There’s a reason that you see so many photos of the same activities on this blog. Because I’m not a big fan of dabbling. I want the kids to find what they are great at and focus on that. There is a wide body of research to show that being great at something feels a lot better than dabbling.

We should use this research to guide education, because nowhere in the world is well-roundedness still valuable. The last time you actually needed to be well-rounded was when the landed gentry was trying to marry off one of their daughters in the 1500’s. Then, it was good to find a woman who could dance, speak a bit of French, cook enough to supervise the household help, and play a bit of piano and keep up with male conversation about politics if need be. That’s well rounded.

Why does anyone still think well-roundedness is a worthy goal? Probably because that’s what schools focus on teaching. But it’s a misguided goal. Because you make less money if you do not specialize. You do not get into a top college without specializing. And, in theory, each personality type (here are the sixteen) has special gifts, and if you have good mentoring as a child then you learn to leverage your natural speciality. Some people are great at doing things, some people are great at thinking things. Why bother forcing the doers to think? It’s not what they will be passionate about.

Elisa is a woman who sends me amazing research about homeschooling. Each day my inbox is peppered with small gifts of thoughtful analysis with links to articles that I can’t download. Like this one, about how kids who are gifted should be guided to a specialty.

Elisa is finding great articles from academic publications. I will have to tell you what they say, because even though the US government funds universities and makes the Ivory Tower possible, academics continue to publish in journals that are not free to the taxpayer. It’s absurd. I am not alone in thinking this is a colossal rip off. The Economist thinks so as well.

But that article Elisa sent me? Here’s a great quote:

Our current curricula and instruction for gifted students may very well be discouraging pursuits of scholarly productivity or artistry by focusing too much on well-roundedness. Too much focus on general education during secondary school might be robbing our young people of the opportunity to explore a topic in great depth, and to develop the beginnings of expertise. The advantage of gifted children pursuing specialization in an area of interest is that they find other young people who share their interests through the internet, out-of-school programs, or school clubs. These peer support systems provide positive social supports for pursuing academic or performance careers — at least up to university level.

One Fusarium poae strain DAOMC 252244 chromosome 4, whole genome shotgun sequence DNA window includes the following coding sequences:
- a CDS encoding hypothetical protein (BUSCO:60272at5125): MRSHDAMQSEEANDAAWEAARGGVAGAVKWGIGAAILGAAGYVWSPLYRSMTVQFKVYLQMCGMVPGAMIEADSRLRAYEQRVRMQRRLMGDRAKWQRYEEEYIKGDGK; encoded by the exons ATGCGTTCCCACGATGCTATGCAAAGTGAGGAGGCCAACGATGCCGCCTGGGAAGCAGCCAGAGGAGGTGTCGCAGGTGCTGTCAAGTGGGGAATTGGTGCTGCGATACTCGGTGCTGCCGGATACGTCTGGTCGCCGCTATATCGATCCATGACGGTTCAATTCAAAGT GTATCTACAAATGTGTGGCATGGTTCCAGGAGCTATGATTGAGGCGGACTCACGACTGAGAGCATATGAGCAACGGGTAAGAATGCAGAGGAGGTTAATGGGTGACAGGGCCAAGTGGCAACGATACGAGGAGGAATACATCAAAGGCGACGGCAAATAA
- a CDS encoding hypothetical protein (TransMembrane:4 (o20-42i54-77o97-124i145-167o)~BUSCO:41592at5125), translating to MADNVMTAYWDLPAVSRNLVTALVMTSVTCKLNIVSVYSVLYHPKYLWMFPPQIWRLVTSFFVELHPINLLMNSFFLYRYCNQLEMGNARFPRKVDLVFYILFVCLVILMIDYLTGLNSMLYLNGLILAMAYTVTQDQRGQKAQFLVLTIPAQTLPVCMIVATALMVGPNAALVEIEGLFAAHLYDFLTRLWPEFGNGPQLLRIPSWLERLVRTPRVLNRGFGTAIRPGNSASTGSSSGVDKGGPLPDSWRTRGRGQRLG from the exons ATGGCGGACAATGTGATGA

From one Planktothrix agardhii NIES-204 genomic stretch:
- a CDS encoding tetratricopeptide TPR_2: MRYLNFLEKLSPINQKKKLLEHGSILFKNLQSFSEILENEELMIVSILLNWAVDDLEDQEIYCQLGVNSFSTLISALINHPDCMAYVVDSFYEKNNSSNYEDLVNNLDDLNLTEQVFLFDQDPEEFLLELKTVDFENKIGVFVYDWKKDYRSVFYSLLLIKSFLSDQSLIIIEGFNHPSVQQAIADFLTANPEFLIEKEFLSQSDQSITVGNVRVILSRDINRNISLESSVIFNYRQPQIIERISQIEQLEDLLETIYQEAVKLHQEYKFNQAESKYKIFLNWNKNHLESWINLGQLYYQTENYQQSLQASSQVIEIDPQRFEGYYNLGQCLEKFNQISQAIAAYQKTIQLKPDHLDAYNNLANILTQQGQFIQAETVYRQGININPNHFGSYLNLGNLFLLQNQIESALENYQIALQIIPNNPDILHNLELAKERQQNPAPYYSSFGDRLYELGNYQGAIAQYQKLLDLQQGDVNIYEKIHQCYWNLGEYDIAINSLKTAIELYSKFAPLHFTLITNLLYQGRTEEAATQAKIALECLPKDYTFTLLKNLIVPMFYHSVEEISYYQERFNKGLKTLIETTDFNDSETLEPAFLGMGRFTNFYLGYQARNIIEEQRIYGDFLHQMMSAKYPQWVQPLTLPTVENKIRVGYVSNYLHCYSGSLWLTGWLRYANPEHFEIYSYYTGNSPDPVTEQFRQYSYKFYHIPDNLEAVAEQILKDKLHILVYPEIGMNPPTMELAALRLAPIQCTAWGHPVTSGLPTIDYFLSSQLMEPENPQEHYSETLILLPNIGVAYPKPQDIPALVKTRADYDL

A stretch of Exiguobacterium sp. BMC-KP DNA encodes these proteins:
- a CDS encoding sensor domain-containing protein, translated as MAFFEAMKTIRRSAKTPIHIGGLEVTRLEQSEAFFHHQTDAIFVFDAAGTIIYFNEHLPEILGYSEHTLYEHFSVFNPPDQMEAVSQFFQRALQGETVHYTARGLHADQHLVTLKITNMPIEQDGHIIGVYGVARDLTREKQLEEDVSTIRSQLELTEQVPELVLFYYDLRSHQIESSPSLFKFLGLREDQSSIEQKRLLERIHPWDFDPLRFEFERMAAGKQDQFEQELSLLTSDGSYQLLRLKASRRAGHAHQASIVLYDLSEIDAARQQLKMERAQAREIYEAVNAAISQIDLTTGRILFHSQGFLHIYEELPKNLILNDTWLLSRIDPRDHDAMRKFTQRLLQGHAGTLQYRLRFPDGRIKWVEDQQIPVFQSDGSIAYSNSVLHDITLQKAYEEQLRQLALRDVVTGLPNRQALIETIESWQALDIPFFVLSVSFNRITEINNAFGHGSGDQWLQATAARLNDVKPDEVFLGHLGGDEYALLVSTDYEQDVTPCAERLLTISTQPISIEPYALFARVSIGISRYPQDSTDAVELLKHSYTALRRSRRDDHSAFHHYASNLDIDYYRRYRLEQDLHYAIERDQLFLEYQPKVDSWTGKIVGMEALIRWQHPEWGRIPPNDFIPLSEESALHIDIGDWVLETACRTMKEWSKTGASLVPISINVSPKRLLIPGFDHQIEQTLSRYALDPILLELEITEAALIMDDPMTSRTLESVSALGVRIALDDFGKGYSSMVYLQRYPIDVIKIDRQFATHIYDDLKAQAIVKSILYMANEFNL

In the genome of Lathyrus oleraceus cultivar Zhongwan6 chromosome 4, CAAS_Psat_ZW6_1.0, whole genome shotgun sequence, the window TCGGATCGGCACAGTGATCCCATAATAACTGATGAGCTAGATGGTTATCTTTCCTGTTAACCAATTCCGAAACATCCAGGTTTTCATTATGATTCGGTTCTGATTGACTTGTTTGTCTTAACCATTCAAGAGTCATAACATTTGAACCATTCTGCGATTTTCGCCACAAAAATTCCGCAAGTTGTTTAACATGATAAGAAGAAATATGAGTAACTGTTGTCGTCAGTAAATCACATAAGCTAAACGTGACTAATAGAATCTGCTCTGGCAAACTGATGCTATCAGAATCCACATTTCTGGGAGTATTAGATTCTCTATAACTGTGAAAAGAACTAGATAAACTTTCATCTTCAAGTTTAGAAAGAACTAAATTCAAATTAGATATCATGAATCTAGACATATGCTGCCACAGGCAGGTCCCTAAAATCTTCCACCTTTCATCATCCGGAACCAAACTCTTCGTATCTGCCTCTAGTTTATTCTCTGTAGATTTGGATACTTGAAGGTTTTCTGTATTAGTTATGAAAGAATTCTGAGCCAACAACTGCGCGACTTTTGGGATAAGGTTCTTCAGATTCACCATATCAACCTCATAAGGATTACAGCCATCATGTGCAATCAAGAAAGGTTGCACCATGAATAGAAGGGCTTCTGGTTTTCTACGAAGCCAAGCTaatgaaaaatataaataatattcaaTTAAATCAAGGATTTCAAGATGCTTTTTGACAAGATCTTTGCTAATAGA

The article assumes that the only gifted kind of kid is intellectual. But really, each kid is gifted in something, because that’s what strengths finder tests are all about. We each have special strengths. Maybe not strengths worthy of Carnegie Hall, but special all the same. So if we each have gifts then we should each specialize. And this is where homeschooling really matters— it can give kids freedom to find their strengths and leverage them to specialize.

You could say early specialization is too early. But we each specialize by dint of our parents’ choices. For example, city kids learn about cities. Farm kids learn about farms. If your parents love movies, you watch them. I have taken my kids to a movie one time in their whole life. So specialties start arising early on anyway; why not make them relevant to the kids’ strengths?

A diatribe against college by an anonymous professor has received lots of attention. One of his arguments is about the futility of teaching most people to write. Because you have to be a reader to be a writer. I taught creative writing at Boston University, and I totally agree. I could tell after the first assignment who read books and who didn’t.

This is true of body types as well. I was a figure skater growing up. I skated three days a week at 5am and most days after school as well. But I couldn’t do double-rotation jumps. I’m simply too large. I am tall and big-boned. I am too heavy to rotate in the air twice, even as a very skinny fifth-grader. I wish someone had told me to stop focusing on figure skating because it would never work for me. I wish someone had helped me find what I’d be great at.

On my career blog there is huge discussion about how essential specialization is as an adult, and how difficult it is to figure out what to do as an adult. It makes sense, then, that education should focus more on helping people leverage the talents they have. Many, many highly capable people are left out in the cold from a well-rounded education.

And here’s something about Elisa. She wants to figure out what to do with her career. She is so so smart and capable and interesting to talk with. But no one taught her to focus on what makes her special so that she could market herself in the workforce. You cannot really market yourself as having a high IQ. There has to be more. So she’s a good example of how if someone had helped her marshal her talents as a child, she would be more able to leverage her individual gifts as an adult. She would have the confidence that you get from having done things before, as a kid.